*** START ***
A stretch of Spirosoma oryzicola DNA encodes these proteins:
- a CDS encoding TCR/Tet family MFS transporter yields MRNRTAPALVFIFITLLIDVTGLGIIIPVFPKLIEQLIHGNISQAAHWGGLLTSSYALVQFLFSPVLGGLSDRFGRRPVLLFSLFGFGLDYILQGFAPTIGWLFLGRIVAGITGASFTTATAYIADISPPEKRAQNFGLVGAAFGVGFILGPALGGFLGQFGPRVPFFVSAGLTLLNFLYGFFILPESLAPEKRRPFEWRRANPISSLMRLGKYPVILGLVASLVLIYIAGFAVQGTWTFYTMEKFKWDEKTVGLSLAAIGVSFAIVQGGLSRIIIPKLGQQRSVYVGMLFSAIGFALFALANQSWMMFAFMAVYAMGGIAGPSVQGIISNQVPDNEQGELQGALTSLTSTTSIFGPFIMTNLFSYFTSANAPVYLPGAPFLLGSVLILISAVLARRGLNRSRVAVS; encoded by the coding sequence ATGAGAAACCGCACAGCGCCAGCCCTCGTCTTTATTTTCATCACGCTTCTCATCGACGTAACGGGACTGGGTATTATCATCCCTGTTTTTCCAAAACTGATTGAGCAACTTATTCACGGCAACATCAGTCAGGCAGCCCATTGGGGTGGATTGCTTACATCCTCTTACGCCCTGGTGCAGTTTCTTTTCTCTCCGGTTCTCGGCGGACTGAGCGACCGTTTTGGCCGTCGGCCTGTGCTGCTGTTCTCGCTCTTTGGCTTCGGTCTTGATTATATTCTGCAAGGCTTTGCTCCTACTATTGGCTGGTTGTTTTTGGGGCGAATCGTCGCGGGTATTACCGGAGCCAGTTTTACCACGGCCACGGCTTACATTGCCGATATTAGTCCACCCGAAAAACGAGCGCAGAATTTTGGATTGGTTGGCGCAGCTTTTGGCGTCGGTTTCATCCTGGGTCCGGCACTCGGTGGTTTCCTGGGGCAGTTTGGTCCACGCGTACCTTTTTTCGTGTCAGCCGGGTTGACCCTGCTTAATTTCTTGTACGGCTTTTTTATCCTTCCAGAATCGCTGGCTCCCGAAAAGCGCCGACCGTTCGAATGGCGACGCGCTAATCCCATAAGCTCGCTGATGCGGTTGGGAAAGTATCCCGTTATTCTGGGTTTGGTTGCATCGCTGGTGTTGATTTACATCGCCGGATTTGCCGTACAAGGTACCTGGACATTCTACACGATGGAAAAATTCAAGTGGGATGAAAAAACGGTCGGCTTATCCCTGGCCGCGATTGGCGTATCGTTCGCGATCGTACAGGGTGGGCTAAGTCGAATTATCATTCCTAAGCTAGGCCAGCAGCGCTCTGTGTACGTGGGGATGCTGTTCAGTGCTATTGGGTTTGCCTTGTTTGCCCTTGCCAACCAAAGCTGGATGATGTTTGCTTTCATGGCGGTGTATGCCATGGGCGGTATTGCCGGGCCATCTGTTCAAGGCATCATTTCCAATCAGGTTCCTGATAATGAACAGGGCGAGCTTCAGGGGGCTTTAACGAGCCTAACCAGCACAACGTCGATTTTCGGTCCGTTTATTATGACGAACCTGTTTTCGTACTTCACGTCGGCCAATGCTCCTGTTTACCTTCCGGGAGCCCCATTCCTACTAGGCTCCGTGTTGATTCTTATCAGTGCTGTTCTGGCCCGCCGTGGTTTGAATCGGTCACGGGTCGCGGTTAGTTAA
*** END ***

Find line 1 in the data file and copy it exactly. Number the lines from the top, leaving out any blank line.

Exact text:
A stretch of Spirosoma oryzicola DNA encodes these proteins: